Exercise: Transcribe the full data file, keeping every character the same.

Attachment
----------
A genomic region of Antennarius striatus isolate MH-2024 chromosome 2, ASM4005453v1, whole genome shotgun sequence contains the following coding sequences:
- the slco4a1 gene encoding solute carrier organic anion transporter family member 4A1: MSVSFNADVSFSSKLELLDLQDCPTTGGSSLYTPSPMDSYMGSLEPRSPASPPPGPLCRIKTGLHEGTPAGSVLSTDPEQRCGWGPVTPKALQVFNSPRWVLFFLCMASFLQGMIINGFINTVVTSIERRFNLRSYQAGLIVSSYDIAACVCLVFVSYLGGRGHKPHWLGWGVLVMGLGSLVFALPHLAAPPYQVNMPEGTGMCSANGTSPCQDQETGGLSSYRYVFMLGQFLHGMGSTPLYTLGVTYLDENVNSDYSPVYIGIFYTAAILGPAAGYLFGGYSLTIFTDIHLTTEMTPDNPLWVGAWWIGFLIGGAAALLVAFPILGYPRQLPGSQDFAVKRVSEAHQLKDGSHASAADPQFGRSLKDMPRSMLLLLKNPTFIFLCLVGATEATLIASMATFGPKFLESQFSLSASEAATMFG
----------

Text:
A genomic region of Antennarius striatus isolate MH-2024 chromosome 2, ASM4005453v1, whole genome shotgun sequence contains the following coding sequences:
- the slco4a1 gene encoding solute carrier organic anion transporter family member 4A1: MSVSFNADVSFSSKLELLDLQDCPTTGGSSLYTPSPMDSYMGSLEPRSPASPPPGPLCRIKTGLHEGTPAGSVLSTDPEQRCGWGPVTPKALQVFNSPRWVLFFLCMASFLQGMIINGFINTVVTSIERRFNLRSYQAGLIVSSYDIAACVCLVFVSYLGGRGHKPHWLGWGVLVMGLGSLVFALPHLAAPPYQVNMPEGTGMCSANGTSPCQDQETGGLSSYRYVFMLGQFLHGMGSTPLYTLGVTYLDENVNSDYSPVYIGIFYTAAILGPAAGYLFGGYSLTIFTDIHLTTEMTPDNPLWVGAWWIGFLIGGAAALLVAFPILGYPRQLPGSQDFAVKRVSEAHQLKDGSHASAADPQFGRSLKDMPRSMLLLLKNPTFIFLCLVGATEATLIASMATFGPKFLESQFSLSASEAATMFG